Those of you that follow The Buzz on Facebook may have seen my post early in 2020 that I thought Cezar’s days were numbered. Deb Walker saw the post too. She reached out and asked if I wanted to try and help with massage. I hadn’t considered it. Didn’t know about it. But if it could make a difference, YES, please!
When we got to LaBest for the first visit, Cezar could not walk more than a few steps without his back legs giving out. Deb examined him and noticed several things immediately. His toenails were too long, hindering his movement, and his back had an arch in it. A dislocated vertebrae. She trimmed his nails, massaged his spine, and removed toxins. Thirty minutes later, he was a different dog! He still had a funny gait, but literally RAN up the hall without even slipping once! I was thrilled! And you could tell he was thrilled as well. All wiggly butt, kissing everyone in sight.
At home he immediately went outside and began barking frantically, running around, chasing squirrels and rabbits…tears rolled down my cheeks in gratitude. Cezar did well for about two weeks and then started deteriorating. Back for another massage, another miracle. We started going in for massages every two weeks. It was working so well that I thought Cezar could probably live happily for at least another year, or two. Happily is key. I will not keep a pet alive for my own selfish reasons. As hard as it is to let them go, when their quality of life ceases to exist, we say goodbye.
My happiness faded the weekend after Thanksgiving. Cezar couldn’t get up. I used a sling to get him standing and hobbling out to go to the bathroom. When we came back in, he just collapsed on his bed. I urgently contacted Deb, and she made an emergency house call. But I think it was liking putting a bandage on a severed limb. Three days later he could not even stand. His back legs were like wet noodles. I hoped for another miracle as I drove to LaBest.
This time, there were no miracles to be had. Deb examined him in the parking lot, as he had absolutely no mobility. She did the massage as well as she could there on the asphalt to try to get some response. There was nothing. She squeezed his paws hard and he didn’t even try to pull away.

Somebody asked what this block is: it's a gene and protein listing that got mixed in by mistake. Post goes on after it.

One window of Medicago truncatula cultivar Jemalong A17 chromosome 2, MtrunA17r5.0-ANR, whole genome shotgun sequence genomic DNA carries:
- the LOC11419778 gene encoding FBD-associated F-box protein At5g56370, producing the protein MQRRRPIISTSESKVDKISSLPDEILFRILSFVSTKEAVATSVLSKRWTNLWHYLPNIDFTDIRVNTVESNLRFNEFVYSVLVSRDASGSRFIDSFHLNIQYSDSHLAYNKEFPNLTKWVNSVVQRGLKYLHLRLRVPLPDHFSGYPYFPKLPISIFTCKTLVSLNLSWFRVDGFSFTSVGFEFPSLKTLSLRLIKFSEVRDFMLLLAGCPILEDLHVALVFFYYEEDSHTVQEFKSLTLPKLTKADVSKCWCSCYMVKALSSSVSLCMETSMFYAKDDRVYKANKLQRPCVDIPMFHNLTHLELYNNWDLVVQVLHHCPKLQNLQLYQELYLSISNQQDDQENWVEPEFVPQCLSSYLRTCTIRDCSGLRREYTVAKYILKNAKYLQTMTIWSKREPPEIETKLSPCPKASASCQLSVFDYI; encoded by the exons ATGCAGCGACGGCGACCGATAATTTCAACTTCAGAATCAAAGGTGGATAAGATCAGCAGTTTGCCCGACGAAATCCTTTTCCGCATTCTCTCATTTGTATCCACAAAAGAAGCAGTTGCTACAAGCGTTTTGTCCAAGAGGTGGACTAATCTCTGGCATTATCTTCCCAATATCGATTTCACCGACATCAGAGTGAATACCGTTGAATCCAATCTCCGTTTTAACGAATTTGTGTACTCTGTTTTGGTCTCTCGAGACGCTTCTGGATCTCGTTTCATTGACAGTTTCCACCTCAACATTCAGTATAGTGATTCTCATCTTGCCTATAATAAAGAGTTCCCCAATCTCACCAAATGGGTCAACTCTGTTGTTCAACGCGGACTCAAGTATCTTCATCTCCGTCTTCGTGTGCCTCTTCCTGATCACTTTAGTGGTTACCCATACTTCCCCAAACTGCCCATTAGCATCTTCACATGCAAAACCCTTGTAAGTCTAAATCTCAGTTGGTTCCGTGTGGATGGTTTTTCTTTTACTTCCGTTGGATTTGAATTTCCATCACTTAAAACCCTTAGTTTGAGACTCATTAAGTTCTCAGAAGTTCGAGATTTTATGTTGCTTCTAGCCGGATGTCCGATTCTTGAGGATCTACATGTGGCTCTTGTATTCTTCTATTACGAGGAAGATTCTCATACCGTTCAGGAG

We had done the best we could for Cezar, but his quality of life was completely gone.
The reason I provided so many details about my experience with Cezar, and losing him, was for one reason. I am confident that had we started the massages when Cezar’s spinal issues first presented, he would still be with us today. But we didn’t know. And I want YOU to know.
Although Deb is certified in Canine Massage through the ISCC (International Society of Canine Cosmetologists), she said “Truly everything I know about canine massage has come through my day-to-day handling of dogs for the past 50+ years. From breeding, birthing, showing, training, and loving them.”Deb’s massage techniques have brought happiness to more pets and their families than mine.
One family had a 4-year old dachshund that had previously had back surgery (at the tune of $4,000) which helped the little guy for a few years. Then his back went out again. He was completely paralyzed. The vet recommended a second surgery, but the family couldn’t afford it. They contacted Deb.
“This dog had one vertebra stacked on top of the other. We saw a positive change after our first session, so we set up a graduated schedule for treatments,” she explained.
“In just seven weeks he was walking completely on his own again.”
Now the happy fella just comes in only on an “as needed” basis.
Another dachshund with the bone disease was walking, but his front legs were not working very well. After just two massages, with suggested exercises at home between the sessions, he was fine.
Owners of a Frenchie came home one day to find her paralyzed. The vet said surgery, $1,000. Deb found a pinched nerve. After 3 massage sessions over a 2 week period, the dog was fine.
The owner of an 11-year old Maltese came in crying with her pup, saying the poor girl could no longer control her bladder. Pinched nerve. One massage session and she was good as new.